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daqint@localhost:5570 (synchronous): running
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Pause the running of the DAQ, putting DAQInterface into the "paused" state.  This will cause the current open output file to be closed and given a name reflecting the current run number:
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lbnecmd pause daq
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Resume the running of the DAQ, putting returning to the "running" state.  This will restart data taking to a new output file:
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lbnecmd resume daq
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Halt the running of the DAQ, returning DAQInterface to the "ready" state from the "running" state:
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lbnecmd stop daq
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From the ready state, you can start a new run with the same configuration and DAQ components you originally selected. 
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*NOTE* To select a new configuration or DAQ component set, you must kill all ArtDAQ processes and return DAQInterface to its "stopped" state with the "terminate" command:
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lbnecmd terminate daq
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If you want to stop all RunControl processes (known as "lbnecontrol"):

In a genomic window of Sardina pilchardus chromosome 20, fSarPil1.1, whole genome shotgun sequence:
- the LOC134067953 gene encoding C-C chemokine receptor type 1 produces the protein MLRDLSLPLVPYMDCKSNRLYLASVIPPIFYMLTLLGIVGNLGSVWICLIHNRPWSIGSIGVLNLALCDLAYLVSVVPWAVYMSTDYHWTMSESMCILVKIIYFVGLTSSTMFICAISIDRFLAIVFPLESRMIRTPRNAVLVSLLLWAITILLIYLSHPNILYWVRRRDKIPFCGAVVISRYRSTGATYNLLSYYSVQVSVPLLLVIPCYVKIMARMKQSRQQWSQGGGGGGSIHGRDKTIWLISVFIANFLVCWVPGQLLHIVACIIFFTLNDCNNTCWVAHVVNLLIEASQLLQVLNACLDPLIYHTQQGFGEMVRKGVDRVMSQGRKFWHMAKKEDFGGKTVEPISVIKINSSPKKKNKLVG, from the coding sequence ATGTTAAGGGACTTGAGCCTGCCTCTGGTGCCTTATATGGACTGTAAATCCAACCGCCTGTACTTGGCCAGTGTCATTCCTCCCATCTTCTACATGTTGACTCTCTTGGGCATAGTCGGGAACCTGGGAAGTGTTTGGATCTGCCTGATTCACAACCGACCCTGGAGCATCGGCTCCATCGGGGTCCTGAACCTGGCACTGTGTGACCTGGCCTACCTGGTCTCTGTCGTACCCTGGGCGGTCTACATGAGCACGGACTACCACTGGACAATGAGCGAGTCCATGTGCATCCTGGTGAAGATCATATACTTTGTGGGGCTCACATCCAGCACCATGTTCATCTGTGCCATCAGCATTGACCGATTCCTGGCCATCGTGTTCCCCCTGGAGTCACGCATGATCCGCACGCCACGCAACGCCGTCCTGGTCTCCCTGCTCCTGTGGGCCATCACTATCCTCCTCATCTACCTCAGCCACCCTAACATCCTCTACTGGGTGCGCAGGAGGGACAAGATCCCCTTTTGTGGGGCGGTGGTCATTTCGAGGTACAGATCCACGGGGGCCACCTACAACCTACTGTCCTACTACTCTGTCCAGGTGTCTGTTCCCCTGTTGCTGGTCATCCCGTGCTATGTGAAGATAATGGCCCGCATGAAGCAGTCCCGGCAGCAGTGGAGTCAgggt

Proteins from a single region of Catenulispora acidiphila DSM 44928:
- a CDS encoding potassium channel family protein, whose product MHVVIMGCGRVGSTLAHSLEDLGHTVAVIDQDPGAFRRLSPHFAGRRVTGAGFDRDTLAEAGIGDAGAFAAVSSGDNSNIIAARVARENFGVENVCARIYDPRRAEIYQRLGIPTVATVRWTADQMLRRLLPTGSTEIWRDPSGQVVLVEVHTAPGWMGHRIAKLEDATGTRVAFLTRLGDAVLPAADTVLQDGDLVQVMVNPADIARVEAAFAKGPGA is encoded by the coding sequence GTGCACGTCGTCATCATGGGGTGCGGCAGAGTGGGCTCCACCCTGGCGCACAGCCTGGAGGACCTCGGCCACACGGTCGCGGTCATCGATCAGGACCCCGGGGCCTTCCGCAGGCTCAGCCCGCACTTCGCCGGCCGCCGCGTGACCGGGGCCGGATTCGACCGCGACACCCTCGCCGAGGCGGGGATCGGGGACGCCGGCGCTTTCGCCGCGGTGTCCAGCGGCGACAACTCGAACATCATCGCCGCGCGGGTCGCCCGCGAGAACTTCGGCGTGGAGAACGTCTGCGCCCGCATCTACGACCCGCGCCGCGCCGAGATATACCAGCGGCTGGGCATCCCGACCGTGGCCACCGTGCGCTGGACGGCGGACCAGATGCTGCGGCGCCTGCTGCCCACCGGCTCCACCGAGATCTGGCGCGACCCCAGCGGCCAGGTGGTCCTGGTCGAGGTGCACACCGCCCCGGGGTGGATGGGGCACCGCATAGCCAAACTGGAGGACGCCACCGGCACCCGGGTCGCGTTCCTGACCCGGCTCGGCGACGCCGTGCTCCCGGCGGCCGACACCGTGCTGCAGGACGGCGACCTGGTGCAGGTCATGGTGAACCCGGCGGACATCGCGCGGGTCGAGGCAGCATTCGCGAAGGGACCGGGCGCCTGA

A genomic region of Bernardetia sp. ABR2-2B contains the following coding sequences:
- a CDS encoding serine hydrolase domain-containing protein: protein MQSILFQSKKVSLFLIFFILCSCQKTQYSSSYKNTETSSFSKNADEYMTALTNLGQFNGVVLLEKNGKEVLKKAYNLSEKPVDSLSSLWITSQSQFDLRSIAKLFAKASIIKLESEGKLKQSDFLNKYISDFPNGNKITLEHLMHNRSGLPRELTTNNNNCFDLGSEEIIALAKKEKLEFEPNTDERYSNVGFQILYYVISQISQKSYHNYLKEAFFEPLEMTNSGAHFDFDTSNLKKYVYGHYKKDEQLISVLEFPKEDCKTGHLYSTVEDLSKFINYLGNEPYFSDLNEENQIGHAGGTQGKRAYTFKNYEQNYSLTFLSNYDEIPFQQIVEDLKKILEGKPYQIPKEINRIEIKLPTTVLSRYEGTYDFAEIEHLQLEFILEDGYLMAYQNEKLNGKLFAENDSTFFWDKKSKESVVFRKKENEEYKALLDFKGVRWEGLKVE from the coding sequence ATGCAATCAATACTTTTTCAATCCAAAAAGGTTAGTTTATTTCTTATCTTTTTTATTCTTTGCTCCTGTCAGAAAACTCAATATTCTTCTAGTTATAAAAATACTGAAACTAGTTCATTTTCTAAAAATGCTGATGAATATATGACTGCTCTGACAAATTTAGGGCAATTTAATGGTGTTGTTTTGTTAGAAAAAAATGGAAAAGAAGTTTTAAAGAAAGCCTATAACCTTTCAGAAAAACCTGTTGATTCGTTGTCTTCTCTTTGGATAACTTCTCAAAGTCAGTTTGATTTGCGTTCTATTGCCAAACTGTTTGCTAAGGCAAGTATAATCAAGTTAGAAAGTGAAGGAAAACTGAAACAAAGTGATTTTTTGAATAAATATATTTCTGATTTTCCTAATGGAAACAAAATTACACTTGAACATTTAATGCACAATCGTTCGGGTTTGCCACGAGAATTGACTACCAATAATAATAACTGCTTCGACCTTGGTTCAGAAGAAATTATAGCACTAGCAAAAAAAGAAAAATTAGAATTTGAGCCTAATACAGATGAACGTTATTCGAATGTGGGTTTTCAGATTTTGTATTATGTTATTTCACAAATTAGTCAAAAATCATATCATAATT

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lbnecmd kill
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After this, you will need to relaunch RunControl as above.
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h2. After your DAQ run.
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Once you've completed your run, there are a few things you can look at. 
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* A record of the DAQ's output will be saved in the subdirectory pmt/ relative to where you specified the output logfiles; thus given the "log directory" setting in the example config.txt below, you'd find the output in /data/lbnedaq/daqlogs/pmt/. 
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* Also, a record of the FHiCL documents sent to the artdaq processes, the config.txt file used to control DAQInterface, and some further information will have been saved; as of this writing (11/12/14) the directory in which this can be found defaults to /data/lbnedaq/scratch/jcfree/TemporarySaveArea/<run number>, although as you might imagine the plan is to eventually change this directory. 
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** PLEASE NOTE that there may be slight differences between the saved FHiCL documents and the FHiCL documents specified in config.txt and/or provided by the choice of configuration. The saved FHiCL document name is standardized to <processtype>_<host>_<port>_r<run number>.fcl, so, e.g, "Aggregator_lbnedaq2_5266_r192.fcl" would be the saved name of /data/lbnedaq/fcl/Aggregator_lbnedaq2_2.fcl, listed in the example config.txt file above, assuming datataking was performed in run 192.